Due to the squeeze and scrape technique used what would Navy do in response? If you have been following the Flexbone Association, the next logical step for them would be to run zone dive. This of course is what Navy Offensive Coordinator Ivin Jasper called on 2nd down; this time out of a heavy right formation, and to the right side. The play gained three yards and gave Navy a 3rd and 5 from the Notre Dame 31 yard line. The 3rd and 5 play was a screen pass to Alexander Teich for a 31 yard touchdown. The Navy Offense traversed the length of the field in just over 3:00 minutes and six plays.

On the second drive of the game Navy came right back out in heavy left and ran rocket toss in that direction. They lined up in heavy right on the second play and ran inside veer. This time the OLB was playing pitch, the DT was playing dive and the ILB was playing QB. The ILB was blocked and Ricky Dobbs ran for an 11 yard gain. A zone dive cut back behind the nose tackle and another rocket toss to the heavy side allowed Navy to uickly move the ball into Notre Dame territory. 

A pass interference call on the first play of the second quarter moved Navy to the 26 yard line, Navy moved the ball to the 18 yard line and faced a 3rd and 2 situation. To this point all Navy has done to Notre Dame is neutralize the nose tackle by either double teaming him with the center and playside guard, of they’ve run rocket or zone dive and read the nose accordingly. They effectively have been taking him out of the game. 

The dilemma Navy now faced is how can they take care of Notre Dame’s inside linebacker Mantei Te’o, who is the best linebacker Notre Dame has had in years?

Navy again lined up in heavy left and ran 11 Midline (see below). Mantei Te’o flowed outside believing it was inside veer again. The tackle took the fullback. The over tackle blocked out on the outside linebacker. Navy inserted the slotback over the read and used the tackle to block under the read to effectively cancel out Te’o. The result was a gain of four and a first down for the Mids. Four plays later the Mids got into the end zone to extend the lead to 14-3, this time on counter option. 

11 Midline to Heavy


On the third drive Navy opened with their standard double slot formation. This time they ran Midline Triple. Now they were allowing the fullback Teich to read the nose tackle. When running Midline Triple they did not double the nose tackle. Running Midline Triple also allowed them to get both playside secondary defenders blocked rather easily. The beauty of Midline Triple is that the play is very constrictive (with the fullback dive directly up the center) and very expansive (with the possibility of a quick pitch to the slotback running the edge). The drive ended with a punt however.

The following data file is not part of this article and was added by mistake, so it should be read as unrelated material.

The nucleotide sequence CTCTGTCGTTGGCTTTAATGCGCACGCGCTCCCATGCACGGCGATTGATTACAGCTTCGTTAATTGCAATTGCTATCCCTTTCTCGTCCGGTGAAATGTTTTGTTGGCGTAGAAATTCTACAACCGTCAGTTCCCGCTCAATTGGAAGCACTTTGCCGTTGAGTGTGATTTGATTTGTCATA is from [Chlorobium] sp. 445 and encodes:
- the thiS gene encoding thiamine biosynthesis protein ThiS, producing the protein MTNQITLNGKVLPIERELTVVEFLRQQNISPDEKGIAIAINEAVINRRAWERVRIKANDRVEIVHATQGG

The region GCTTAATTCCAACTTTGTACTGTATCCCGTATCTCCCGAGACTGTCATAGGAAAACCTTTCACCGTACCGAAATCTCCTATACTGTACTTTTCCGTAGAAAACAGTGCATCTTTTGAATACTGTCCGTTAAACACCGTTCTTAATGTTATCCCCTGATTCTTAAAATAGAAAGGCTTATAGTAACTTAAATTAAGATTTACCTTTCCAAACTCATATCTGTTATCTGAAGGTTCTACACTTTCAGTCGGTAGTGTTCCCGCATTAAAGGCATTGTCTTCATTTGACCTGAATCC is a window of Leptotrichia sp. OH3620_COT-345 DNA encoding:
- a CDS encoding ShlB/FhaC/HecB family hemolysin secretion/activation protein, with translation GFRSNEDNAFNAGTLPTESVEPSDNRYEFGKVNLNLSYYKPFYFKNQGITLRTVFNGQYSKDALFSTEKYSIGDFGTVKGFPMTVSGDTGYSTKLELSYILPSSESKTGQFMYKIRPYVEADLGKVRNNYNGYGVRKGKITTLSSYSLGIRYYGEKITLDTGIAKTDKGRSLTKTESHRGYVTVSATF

After an interception Navy began just it’s fourth drive of the game with just 1:59 left in the 2nd quarter. Notre Dame was not showing some reduced fronts on the shot side and a 1-5-9 look on the wide side; similar to what I wrote about yesterday. Navy ran Midline and Midline Triple and quickly scored on just five plays. Navy took a 21-10 lead into the half. 

The second half proved to be much of the same. Navy stuck to the game plan, and executed superbly. They ran a healthy dose of Midline and Midline Triple along with inside veer, zone dive, and rocket toss. They beat Notre Dame because they got off the ball, executed well and used formations and the ace concept to neutralize the nose and keep Te’o guessing.. It goes to show that a well executed game plan that is based around a few concepts that can adapt to what the defense is doing to those base concepts can and will succeed.

Keys to Success:

1. Executed Well

2. Got Off the Ball

3. Used the Ace technique to double team the nose tackle on Inside Veer

4. Used Midline and Midline Triple to continue to constrict and expand the defense. 

5. Stuck to what they have practiced all season long.

Do you want to execute the Flexbone Offense just like Navy? You only have one option? Contact Scott Jazdzewski with the Flexbone Association